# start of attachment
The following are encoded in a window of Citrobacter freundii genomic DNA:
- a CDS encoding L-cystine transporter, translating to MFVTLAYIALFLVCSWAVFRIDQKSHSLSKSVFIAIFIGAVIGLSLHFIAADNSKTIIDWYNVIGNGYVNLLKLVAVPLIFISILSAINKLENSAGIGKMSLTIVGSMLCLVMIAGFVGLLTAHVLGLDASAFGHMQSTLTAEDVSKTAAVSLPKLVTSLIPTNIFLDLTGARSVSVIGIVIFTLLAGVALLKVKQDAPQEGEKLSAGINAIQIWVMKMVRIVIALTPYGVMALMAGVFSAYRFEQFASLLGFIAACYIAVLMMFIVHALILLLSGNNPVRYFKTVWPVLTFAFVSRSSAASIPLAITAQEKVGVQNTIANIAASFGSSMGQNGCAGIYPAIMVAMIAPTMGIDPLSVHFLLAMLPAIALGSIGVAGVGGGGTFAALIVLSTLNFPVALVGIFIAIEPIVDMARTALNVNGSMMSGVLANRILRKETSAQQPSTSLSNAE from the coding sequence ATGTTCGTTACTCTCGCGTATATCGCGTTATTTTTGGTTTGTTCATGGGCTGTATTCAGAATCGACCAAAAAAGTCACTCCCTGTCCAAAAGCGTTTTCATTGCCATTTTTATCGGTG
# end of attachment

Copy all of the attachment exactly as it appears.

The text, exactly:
The following are encoded in a window of Citrobacter freundii genomic DNA:
- a CDS encoding L-cystine transporter, translating to MFVTLAYIALFLVCSWAVFRIDQKSHSLSKSVFIAIFIGAVIGLSLHFIAADNSKTIIDWYNVIGNGYVNLLKLVAVPLIFISILSAINKLENSAGIGKMSLTIVGSMLCLVMIAGFVGLLTAHVLGLDASAFGHMQSTLTAEDVSKTAAVSLPKLVTSLIPTNIFLDLTGARSVSVIGIVIFTLLAGVALLKVKQDAPQEGEKLSAGINAIQIWVMKMVRIVIALTPYGVMALMAGVFSAYRFEQFASLLGFIAACYIAVLMMFIVHALILLLSGNNPVRYFKTVWPVLTFAFVSRSSAASIPLAITAQEKVGVQNTIANIAASFGSSMGQNGCAGIYPAIMVAMIAPTMGIDPLSVHFLLAMLPAIALGSIGVAGVGGGGTFAALIVLSTLNFPVALVGIFIAIEPIVDMARTALNVNGSMMSGVLANRILRKETSAQQPSTSLSNAE from the coding sequence ATGTTCGTTACTCTCGCGTATATCGCGTTATTTTTGGTTTGTTCATGGGCTGTATTCAGAATCGACCAAAAAAGTCACTCCCTGTCCAAAAGCGTTTTCATTGCCATTTTTATCGGTG